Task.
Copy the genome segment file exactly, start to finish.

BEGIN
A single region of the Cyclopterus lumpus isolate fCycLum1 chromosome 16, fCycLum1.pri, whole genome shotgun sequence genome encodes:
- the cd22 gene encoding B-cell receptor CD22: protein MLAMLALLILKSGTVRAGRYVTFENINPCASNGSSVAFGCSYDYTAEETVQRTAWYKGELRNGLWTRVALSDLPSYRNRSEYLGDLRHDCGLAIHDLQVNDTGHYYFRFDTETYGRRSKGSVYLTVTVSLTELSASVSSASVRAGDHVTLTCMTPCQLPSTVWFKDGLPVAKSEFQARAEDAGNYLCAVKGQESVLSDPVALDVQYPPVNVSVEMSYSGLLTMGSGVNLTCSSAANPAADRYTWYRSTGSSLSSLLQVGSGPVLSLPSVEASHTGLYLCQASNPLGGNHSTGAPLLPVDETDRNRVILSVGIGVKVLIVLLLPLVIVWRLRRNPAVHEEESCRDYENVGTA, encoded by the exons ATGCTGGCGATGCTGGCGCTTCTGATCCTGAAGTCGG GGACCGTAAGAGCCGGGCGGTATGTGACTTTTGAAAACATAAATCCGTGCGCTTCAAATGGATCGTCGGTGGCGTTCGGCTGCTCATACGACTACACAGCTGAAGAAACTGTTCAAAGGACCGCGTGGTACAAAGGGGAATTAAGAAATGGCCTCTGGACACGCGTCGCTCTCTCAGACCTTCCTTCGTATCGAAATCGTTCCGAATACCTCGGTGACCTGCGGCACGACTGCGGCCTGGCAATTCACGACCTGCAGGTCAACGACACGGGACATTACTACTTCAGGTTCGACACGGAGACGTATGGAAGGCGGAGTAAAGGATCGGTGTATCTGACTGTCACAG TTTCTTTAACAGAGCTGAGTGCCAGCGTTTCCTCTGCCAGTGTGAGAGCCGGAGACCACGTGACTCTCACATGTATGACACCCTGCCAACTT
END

A single region of the Cyclopterus lumpus isolate fCycLum1 chromosome 16, fCycLum1.pri, whole genome shotgun sequence genome encodes:
- the cd22 gene encoding B-cell receptor CD22: protein MLAMLALLILKSGTVRAGRYVTFENINPCASNGSSVAFGCSYDYTAEETVQRTAWYKGELRNGLWTRVALSDLPSYRNRSEYLGDLRHDCGLAIHDLQVNDTGHYYFRFDTETYGRRSKGSVYLTVTVSLTELSASVSSASVRAGDHVTLTCMTPCQLPSTVWFKDGLPVAKSEFQARAEDAGNYLCAVKGQESVLSDPVALDVQYPPVNVSVEMSYSGLLTMGSGVNLTCSSAANPAADRYTWYRSTGSSLSSLLQVGSGPVLSLPSVEASHTGLYLCQASNPLGGNHSTGAPLLPVDETDRNRVILSVGIGVKVLIVLLLPLVIVWRLRRNPAVHEEESCRDYENVGTA, encoded by the exons ATGCTGGCGATGCTGGCGCTTCTGATCCTGAAGTCGG GGACCGTAAGAGCCGGGCGGTATGTGACTTTTGAAAACATAAATCCGTGCGCTTCAAATGGATCGTCGGTGGCGTTCGGCTGCTCATACGACTACACAGCTGAAGAAACTGTTCAAAGGACCGCGTGGTACAAAGGGGAATTAAGAAATGGCCTCTGGACACGCGTCGCTCTCTCAGACCTTCCTTCGTATCGAAATCGTTCCGAATACCTCGGTGACCTGCGGCACGACTGCGGCCTGGCAATTCACGACCTGCAGGTCAACGACACGGGACATTACTACTTCAGGTTCGACACGGAGACGTATGGAAGGCGGAGTAAAGGATCGGTGTATCTGACTGTCACAG TTTCTTTAACAGAGCTGAGTGCCAGCGTTTCCTCTGCCAGTGTGAGAGCCGGAGACCACGTGACTCTCACATGTATGACACCCTGCCAACTT